Esteban began to move when the sun was high in the sky. He stumbled back to his house with his eyes closed, dripping blood as he went. When he arrived he lay down on his cot and slept. The narrator explains that at eleven in the morning Margarita entered the corral looking for Don Justo. When she found him dead she had been crying because her mother had accused her of being a prostitute.

The narration then shifts back to Esteban’s confession. He once again affirms that when the others accuse him of killing his boss, it could be true. Esteban says the man might have died of anger however, since he had a bad temper. He muses that now the authorities have him and will judge him for killing his boss. Esteban speculates that perhaps they were both blind and didn’t realize they were killing each other.

The narration then shifts back to the fog which advances on San Gabriel at night. That night they didn’t turn the lights on because Don Justo owned them. The church was lit up with candles for Don Justo’s wake. The church bells rang until dawn, hereby closing the twenty-four hours that the story covers.


This story shares a number of similarities with “The man.” In both stories the discourse shifts back and forth between multiple narrative voices and perspectives. While “The man” shares three different perspectives with the reader, “At daybreak” presents two: the narrator and old Esteban. In order to approach an understanding of both stories, it is necessary to gather information from both narrators and combine it in order to fill in the gaps. We learn in both cases that complete knowledge of the nature of the events narrated will inevitably escape us.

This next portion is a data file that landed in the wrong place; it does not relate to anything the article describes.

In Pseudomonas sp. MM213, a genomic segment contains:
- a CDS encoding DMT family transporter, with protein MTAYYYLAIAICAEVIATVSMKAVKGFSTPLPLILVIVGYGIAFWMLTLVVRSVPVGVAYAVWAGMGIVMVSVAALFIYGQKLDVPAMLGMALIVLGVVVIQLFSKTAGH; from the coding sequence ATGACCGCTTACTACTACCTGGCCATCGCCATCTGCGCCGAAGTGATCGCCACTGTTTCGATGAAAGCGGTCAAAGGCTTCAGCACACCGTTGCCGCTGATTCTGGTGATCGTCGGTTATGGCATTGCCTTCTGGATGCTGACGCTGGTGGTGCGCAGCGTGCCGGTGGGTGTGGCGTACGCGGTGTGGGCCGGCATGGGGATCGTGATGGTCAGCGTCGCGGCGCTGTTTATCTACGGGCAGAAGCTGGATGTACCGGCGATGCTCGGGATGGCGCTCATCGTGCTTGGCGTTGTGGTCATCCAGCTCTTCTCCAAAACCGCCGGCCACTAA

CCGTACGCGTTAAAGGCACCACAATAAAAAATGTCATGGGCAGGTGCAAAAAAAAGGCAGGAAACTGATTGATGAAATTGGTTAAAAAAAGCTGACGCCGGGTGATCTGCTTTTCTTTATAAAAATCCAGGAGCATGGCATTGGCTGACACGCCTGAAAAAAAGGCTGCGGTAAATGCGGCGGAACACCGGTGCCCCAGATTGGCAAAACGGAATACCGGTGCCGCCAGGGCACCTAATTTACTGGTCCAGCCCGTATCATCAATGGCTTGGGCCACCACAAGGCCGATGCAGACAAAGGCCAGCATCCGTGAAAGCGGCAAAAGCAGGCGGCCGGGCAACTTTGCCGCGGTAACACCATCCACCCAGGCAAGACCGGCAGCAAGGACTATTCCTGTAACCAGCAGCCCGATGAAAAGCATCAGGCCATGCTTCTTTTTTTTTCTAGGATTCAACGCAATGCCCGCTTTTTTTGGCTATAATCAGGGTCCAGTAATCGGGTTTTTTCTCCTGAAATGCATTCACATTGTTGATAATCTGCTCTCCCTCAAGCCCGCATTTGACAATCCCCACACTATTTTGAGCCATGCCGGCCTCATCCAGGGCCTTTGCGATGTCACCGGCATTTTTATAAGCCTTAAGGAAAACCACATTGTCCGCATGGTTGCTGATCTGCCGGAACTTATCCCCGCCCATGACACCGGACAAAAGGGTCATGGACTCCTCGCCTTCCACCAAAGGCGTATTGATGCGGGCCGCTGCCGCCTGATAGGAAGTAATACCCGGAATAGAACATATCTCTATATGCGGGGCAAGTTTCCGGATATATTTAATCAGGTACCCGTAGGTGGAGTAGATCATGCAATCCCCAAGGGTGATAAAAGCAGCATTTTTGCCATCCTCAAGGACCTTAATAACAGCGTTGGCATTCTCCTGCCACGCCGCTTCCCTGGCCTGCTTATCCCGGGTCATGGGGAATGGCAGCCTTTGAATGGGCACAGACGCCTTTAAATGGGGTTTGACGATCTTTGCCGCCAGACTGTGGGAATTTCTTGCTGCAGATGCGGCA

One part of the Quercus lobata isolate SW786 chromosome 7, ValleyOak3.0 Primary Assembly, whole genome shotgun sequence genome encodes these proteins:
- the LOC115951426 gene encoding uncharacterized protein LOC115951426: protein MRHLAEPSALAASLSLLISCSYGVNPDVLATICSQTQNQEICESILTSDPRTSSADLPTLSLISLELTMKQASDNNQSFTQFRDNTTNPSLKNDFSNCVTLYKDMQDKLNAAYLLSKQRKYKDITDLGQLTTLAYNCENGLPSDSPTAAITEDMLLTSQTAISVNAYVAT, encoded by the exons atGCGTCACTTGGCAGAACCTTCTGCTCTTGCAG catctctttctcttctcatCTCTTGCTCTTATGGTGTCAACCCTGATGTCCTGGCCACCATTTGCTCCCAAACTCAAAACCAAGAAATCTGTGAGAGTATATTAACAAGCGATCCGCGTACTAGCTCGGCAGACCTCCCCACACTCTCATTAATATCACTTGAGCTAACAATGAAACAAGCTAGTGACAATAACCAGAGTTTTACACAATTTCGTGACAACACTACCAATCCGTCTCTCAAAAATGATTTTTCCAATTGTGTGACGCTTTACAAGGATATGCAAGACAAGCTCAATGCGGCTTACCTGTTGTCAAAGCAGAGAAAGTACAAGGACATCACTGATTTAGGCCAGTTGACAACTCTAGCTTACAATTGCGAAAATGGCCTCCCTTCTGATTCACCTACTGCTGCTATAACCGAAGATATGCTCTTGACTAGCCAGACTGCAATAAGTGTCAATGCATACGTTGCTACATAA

Beyond the narrative style of these two stories, Rulfo seems to outline two different forms of violence. In “The man” violence is willfully committed, and where it rears its head it inevitably begets itself and sets in motion a cycle of destruction which eventually hurts even the most innocent. In “At daybreak” violence is something that lies dormant inside us and is often beyond our control. It is determined by our environment and basic instincts. As a result, the protagonist in this story is almost “innocent.” Esteban’s senility is one possible explanation for his mistreatment of the calf, and it sparks his boss’s anger. When Justo is found dead, Esteban can also no longer remember exactly what happened. For his part, Justo is clearly subservient to his instincts since he maintains an incestuous relationship with his young niece Margarita. We also learn he is perpetually “angry.” Perhaps this is what drives him to react forcefully to Esteban’s beating of the calf. If stories like “We’re very poor” or “Macario” exhibit a tendency toward “unconscious” eroticism, in “At daybreak” the reader encounters the theme of “unconscious” violence. Violence has become so second nature that the protagonists cannot pinpoint what motivates their actions or even claim full responsibility for them.

As in “The man,” there is certainly a cyclical nature to this violence, however. The story begins and ends with a somewhat dream-like description of daybreak. Nature is described as beautiful or even idyllic, but its tranquility is ominous because we know Rulfo’s fatalist vision will soon take over. This nagging sense of foreboding reinforces the notion that—unlike in “The man,” where violence is transferred back and forth through causes and effects across a chain of relationships between people—the protagonists of “At daybreak” do not know what the next day will bring and how or where violence will interrupt the peaceful dawn. Indeed, Esteban’s killing of the calf seems quite unprovoked. Perhaps it is as a response to the unpredictability of violence in San Gabriel that the narrator enigmatically claims old Esteban removed his shirt “so the breeze will whip away his fear” that fateful morning.

Like “The man,” “At daybreak” also deals with the theme of “official” justice. In both stories we find “confessions” or “testimonies” of characters who defend themselves from the accusations of the authorities. In “The man” we know the shepherd is innocent. In “At daybreak,” the truth is more difficult to determine, although one interpretation of the story is that Justo died when he suddenly blacked out and hit his head on the corral’s stone pavement. However, when people show up at Esteban’s home, they tell him right away that he killed Justo without a doubt. In both the stories we realize that when the institutions of post-revolutionary justice are involved the guilt of the accused is assumed from the beginning.